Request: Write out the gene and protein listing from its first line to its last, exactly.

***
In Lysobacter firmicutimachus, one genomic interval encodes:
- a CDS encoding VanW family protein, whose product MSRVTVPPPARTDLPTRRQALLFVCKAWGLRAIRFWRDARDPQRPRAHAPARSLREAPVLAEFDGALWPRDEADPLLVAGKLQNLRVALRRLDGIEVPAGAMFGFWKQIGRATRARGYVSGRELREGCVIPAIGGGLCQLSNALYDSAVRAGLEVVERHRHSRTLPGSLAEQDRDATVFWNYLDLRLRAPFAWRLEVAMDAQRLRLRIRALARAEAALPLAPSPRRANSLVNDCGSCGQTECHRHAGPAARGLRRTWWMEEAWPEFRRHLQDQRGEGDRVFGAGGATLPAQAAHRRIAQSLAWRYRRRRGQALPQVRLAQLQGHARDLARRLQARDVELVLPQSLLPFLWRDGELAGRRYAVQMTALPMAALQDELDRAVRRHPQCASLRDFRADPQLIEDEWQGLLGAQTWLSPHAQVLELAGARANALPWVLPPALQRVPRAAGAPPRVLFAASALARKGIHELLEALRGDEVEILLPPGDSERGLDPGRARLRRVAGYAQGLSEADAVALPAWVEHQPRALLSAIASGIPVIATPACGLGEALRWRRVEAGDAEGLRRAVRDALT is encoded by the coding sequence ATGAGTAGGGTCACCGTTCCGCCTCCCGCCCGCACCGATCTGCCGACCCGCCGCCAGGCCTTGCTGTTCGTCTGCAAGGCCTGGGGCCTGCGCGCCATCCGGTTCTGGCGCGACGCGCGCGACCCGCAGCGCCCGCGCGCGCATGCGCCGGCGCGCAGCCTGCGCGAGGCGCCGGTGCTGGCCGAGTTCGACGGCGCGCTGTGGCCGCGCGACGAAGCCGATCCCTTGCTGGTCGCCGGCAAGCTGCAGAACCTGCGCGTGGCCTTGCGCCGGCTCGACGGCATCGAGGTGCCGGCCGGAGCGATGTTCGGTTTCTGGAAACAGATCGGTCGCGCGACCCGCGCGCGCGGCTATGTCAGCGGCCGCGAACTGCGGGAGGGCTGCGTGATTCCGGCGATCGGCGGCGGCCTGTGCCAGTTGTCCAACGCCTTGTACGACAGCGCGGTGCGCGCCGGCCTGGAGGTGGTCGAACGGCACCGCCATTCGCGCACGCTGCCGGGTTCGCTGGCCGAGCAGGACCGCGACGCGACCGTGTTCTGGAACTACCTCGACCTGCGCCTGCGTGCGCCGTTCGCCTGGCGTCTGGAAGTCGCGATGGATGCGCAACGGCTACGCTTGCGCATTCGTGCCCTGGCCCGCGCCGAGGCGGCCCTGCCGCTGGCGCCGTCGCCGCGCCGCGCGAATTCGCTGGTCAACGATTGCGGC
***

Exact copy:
In Lysobacter firmicutimachus, one genomic interval encodes:
- a CDS encoding VanW family protein, whose product MSRVTVPPPARTDLPTRRQALLFVCKAWGLRAIRFWRDARDPQRPRAHAPARSLREAPVLAEFDGALWPRDEADPLLVAGKLQNLRVALRRLDGIEVPAGAMFGFWKQIGRATRARGYVSGRELREGCVIPAIGGGLCQLSNALYDSAVRAGLEVVERHRHSRTLPGSLAEQDRDATVFWNYLDLRLRAPFAWRLEVAMDAQRLRLRIRALARAEAALPLAPSPRRANSLVNDCGSCGQTECHRHAGPAARGLRRTWWMEEAWPEFRRHLQDQRGEGDRVFGAGGATLPAQAAHRRIAQSLAWRYRRRRGQALPQVRLAQLQGHARDLARRLQARDVELVLPQSLLPFLWRDGELAGRRYAVQMTALPMAALQDELDRAVRRHPQCASLRDFRADPQLIEDEWQGLLGAQTWLSPHAQVLELAGARANALPWVLPPALQRVPRAAGAPPRVLFAASALARKGIHELLEALRGDEVEILLPPGDSERGLDPGRARLRRVAGYAQGLSEADAVALPAWVEHQPRALLSAIASGIPVIATPACGLGEALRWRRVEAGDAEGLRRAVRDALT is encoded by the coding sequence ATGAGTAGGGTCACCGTTCCGCCTCCCGCCCGCACCGATCTGCCGACCCGCCGCCAGGCCTTGCTGTTCGTCTGCAAGGCCTGGGGCCTGCGCGCCATCCGGTTCTGGCGCGACGCGCGCGACCCGCAGCGCCCGCGCGCGCATGCGCCGGCGCGCAGCCTGCGCGAGGCGCCGGTGCTGGCCGAGTTCGACGGCGCGCTGTGGCCGCGCGACGAAGCCGATCCCTTGCTGGTCGCCGGCAAGCTGCAGAACCTGCGCGTGGCCTTGCGCCGGCTCGACGGCATCGAGGTGCCGGCCGGAGCGATGTTCGGTTTCTGGAAACAGATCGGTCGCGCGACCCGCGCGCGCGGCTATGTCAGCGGCCGCGAACTGCGGGAGGGCTGCGTGATTCCGGCGATCGGCGGCGGCCTGTGCCAGTTGTCCAACGCCTTGTACGACAGCGCGGTGCGCGCCGGCCTGGAGGTGGTCGAACGGCACCGCCATTCGCGCACGCTGCCGGGTTCGCTGGCCGAGCAGGACCGCGACGCGACCGTGTTCTGGAACTACCTCGACCTGCGCCTGCGTGCGCCGTTCGCCTGGCGTCTGGAAGTCGCGATGGATGCGCAACGGCTACGCTTGCGCATTCGTGCCCTGGCCCGCGCCGAGGCGGCCCTGCCGCTGGCGCCGTCGCCGCGCCGCGCGAATTCGCTGGTCAACGATTGCGGC